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Executive Summary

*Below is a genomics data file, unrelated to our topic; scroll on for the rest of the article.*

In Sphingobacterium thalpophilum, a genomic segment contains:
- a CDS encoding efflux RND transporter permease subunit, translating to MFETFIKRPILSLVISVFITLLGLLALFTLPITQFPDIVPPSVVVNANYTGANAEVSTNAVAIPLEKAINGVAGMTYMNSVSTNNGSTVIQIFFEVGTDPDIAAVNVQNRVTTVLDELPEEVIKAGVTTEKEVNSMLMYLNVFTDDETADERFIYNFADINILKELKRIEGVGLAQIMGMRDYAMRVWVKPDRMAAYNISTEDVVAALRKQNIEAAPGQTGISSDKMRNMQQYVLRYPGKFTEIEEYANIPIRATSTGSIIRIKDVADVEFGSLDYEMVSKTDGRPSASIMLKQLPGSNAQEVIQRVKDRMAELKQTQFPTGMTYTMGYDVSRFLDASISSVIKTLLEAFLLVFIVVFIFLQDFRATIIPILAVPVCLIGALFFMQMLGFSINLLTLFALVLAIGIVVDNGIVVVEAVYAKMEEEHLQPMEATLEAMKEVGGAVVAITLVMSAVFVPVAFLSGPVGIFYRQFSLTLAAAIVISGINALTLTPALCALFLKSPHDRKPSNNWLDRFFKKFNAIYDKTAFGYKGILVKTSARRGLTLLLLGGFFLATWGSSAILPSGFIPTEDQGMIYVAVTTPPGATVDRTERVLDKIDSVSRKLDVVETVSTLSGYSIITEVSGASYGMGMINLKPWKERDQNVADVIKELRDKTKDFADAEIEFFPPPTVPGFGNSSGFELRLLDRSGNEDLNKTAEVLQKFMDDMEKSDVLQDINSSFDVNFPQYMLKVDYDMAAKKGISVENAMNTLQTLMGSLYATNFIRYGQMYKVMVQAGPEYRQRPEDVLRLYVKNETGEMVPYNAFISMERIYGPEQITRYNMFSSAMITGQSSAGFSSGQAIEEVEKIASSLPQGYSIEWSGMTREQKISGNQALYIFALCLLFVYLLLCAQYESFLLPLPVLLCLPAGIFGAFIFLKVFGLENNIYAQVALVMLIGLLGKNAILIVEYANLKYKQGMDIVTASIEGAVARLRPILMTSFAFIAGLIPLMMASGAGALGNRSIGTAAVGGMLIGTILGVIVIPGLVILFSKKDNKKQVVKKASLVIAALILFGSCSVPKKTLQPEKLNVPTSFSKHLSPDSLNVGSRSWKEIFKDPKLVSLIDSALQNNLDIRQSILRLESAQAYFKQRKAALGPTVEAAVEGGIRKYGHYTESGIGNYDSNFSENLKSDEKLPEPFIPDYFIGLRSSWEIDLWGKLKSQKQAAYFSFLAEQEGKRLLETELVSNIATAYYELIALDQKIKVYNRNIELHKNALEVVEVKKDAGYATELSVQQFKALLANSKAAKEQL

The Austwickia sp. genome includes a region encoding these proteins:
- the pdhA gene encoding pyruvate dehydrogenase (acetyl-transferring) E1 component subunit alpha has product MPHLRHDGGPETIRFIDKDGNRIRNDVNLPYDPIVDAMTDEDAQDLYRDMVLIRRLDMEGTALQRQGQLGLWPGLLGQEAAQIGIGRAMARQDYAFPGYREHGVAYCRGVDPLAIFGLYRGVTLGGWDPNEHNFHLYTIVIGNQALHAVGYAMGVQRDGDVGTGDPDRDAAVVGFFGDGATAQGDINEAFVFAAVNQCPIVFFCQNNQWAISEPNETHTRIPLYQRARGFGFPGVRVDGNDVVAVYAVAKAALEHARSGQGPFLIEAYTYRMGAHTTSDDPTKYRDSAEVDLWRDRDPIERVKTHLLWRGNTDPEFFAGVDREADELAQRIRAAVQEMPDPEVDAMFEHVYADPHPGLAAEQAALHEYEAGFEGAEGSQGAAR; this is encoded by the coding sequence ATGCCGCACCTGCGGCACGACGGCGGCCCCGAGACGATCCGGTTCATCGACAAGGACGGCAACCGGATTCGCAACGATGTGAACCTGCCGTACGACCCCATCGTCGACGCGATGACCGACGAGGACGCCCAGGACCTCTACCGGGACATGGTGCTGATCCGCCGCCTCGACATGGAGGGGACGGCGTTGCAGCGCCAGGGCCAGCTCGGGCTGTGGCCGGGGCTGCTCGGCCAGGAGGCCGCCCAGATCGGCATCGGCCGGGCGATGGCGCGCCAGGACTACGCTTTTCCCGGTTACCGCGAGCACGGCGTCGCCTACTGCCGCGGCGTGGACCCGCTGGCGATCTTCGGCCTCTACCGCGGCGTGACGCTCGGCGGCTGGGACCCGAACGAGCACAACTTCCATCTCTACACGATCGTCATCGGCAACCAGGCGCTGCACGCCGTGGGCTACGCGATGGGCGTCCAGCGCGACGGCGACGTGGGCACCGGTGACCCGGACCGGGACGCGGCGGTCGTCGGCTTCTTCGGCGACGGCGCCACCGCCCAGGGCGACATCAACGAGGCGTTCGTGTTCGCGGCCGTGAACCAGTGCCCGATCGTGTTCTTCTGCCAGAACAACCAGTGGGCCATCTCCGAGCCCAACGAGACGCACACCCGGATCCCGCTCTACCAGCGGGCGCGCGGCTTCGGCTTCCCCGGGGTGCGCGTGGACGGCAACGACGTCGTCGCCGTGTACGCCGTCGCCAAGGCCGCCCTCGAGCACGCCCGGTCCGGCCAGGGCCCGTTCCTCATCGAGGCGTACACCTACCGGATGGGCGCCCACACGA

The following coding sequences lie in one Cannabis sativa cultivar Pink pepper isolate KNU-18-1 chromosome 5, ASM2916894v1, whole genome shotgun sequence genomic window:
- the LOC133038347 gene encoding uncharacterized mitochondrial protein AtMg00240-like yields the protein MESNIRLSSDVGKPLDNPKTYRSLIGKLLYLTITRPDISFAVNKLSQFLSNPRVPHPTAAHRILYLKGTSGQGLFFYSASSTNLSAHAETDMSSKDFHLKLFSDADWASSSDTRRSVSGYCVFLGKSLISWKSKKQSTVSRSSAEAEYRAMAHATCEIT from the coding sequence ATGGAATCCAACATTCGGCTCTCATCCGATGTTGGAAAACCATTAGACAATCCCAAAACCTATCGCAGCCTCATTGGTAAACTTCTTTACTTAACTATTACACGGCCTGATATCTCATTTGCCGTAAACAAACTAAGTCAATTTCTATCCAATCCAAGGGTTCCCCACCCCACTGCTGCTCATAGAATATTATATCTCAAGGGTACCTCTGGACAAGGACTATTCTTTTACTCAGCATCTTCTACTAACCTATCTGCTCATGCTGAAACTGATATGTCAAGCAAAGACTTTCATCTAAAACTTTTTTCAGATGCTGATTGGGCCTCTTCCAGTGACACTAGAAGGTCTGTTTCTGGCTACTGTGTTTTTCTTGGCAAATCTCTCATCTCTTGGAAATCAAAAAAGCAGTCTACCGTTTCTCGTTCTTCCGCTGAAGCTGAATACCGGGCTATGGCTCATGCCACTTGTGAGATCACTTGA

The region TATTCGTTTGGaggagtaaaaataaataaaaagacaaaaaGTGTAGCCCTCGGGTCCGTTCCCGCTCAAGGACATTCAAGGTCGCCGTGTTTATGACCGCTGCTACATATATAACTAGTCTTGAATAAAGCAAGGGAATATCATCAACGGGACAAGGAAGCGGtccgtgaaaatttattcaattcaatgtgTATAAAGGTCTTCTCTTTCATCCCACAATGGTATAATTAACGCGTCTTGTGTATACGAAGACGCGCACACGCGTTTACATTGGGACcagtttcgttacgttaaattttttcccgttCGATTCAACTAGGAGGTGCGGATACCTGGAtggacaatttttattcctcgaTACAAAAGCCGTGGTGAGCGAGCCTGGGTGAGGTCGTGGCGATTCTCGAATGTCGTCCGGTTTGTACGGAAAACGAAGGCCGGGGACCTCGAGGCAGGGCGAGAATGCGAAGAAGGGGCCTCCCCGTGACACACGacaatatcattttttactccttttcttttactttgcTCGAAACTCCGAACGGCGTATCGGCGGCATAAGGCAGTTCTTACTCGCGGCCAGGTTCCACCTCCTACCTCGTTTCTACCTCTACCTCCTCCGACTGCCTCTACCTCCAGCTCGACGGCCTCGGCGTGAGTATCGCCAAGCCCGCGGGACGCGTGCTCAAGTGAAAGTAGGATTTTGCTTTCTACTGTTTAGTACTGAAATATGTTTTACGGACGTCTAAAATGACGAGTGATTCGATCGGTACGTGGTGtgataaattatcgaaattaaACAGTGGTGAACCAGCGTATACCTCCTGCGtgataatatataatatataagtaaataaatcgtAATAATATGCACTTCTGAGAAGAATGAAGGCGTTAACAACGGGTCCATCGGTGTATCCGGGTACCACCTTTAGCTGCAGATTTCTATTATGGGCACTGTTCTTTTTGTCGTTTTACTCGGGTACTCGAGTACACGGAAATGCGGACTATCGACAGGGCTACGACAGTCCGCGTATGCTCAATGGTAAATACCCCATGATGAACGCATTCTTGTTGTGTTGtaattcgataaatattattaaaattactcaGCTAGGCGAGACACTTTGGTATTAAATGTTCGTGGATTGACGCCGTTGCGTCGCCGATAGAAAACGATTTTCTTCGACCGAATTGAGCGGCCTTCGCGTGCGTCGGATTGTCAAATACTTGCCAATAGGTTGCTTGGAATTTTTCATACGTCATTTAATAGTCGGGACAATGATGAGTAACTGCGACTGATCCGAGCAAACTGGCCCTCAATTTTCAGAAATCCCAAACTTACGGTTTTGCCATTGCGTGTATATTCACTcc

Bristol-Myers and Warner-Lambert were the strongest performers among the drug and drug diversified NYSE and AMEX issues during the downbeat first quarter of 1984. Bristol-Myers (B-M) continuing its against-the-trend strength from the second half of 1983 added 5-3/8 points (or 12.7%) to its 1983 close during the first three months of 1984. The issue closed March 30 at 47-5/8, gaining 2-3/8 in the final week of the month, when it announced its exclusive distributor agreement with Upjohn for ibuprofen OTC, Nuprin. B-M has been riding a period of good news from almost all sides. For example, when NIH highlighted the results of a long-term cholesterol study in January, a Mead Johnson product, Questran, was featured as the drug used to reduce low density lipo-protein-cholesterol. Stressing the goal of reducing cholesterol levels, the NIH project director said that the results should not be extrapolated to other types of cholesterol-lowering agents ("The Pink Sheet" Jan. 16, p. 7). Warner-Lambert (W-L) rejoined the most favored group of drug stocks in the first quarter after a long period as an also-ran. The issue closed March 30 at 33-7/8, up 4-1/4 and 14.3% from the start of the year. W-L is only 1-1/8 below its high during 1983, while most of the drug and diversified issues are lagging well below last year's high points. W-L's rise is taking place as the "Street" finally warms to the IMED purchase, the broad line of products adding sales gains, and a large R&D stable. W-L has been hard for the Street to peg because it hasn't had any big winners in the drug area. Instead, the firm has a number of drugs producing good gains which have added up to sizeable increases. The firm points out in its 1983 annual report that its recent product additions added more than $100 mil. to U.S. sales in 1983. SmithKline Beckman Continues Slide; Chains Lose Ground, Could Trigger More Consolidation Also on the upswing in the first quarter of 1984 were Lilly, Searle, Upjohn, Merck, American Home Products (AHP) and Bolar. Upjohn gained 3-7/8 for the three-month period; most of its gain came in the last week on the Nuprin license agreement. AHP, which has the other OTC NDA pending at FDA for ibuprofen (Advil), climbed 3 points for the quarter and 1/2 in the last week. The company's high volume beta-blocker, Inderal (#2 in the retail Rx market with sales over $310 mil. in 1983), may have more exclusive marketing life left in the U.S. than its patent would indicate. While the propranolol patent expires in mid-August, generic competitors are finding the paper NDA requirements for the drug hard to fulfill because of the lack of animal carcinogenicity data in the public domain ("The Pink Sheet" Feb. 6, T&G-1). Seven of the 40 issues in the drug and diversified drug components of the "F-D-C" Index lost more than 15% of their 1983 closing value in the first three months of the year. The biggest percentage losers were: Frigitronics (down 31% to 18-1/2); Syntex (off 27% to 38-7/8); and Baxter Travenol (slipping 27% to 16-7/8). The Plarmaceutical Component of the Index lost 4.4% during the quarter and the Diversifieds dropped a similar 4.5%. Twelve of 17 issues in the Pharmaceutical Component were down; 13 of 23 issues in the Diversified Component were off. SmithKline Beckman continued its market decline from 1983. After finishing last year near its 12-month low, the issue lost another 3 points in the first quarter. If it hadn't rebounded 2-1/4 points in the last week of the quarter, SmithKline Beckman would have finished just above the 50 level. It closed March 30 at 53.5. The divestiture of one of SmithKline's non-health businesses and the continued prospects for Ridaura couldn't turn the issue around in the face of Zantac competition and confusion about the Beckman segment. Some of the smaller health care segments within SmithKline are also performing well but not getting much attention. Allergan, for example, is up to over $200 mil. in sales and has a number of new NDAs filed ("The Pink Sheet" March 26, T&G-8). McKesson lost 6-1/8 points (15%) of its market price in the first quarter as drug wholesaling apparently began to lose some of its recent glamor, despite the successful offerings for several new NASDAQ issues at the end of the summer. McKesson may also be suffering concern about its management depth following the announced medical leave for President Thomas Drohan. Bergen-Brunswig was flat in the first quarter, closing up 1/4 at 24-1/4. The chain area was the hardest hit during the first quarter. All 13 issues, except merger-bound Peoples, were off in the first quarter. American Stores lost 8 points (20%); Longs dropped 6-7/8 (14%); Thrifty slid 5-1/2 (31%); and Rite Aid was down 4-1/4 (19%). Overall, the component average declined 13.5%. The reduced market values in the chain segment could indicate a new period of consolidation -- especially for firms on the fringe of the business like Imasco. The Canadian firm picked up Peoples for only a 10% premium above the D.C.'s chain's 1983 high price. Chart omitted.

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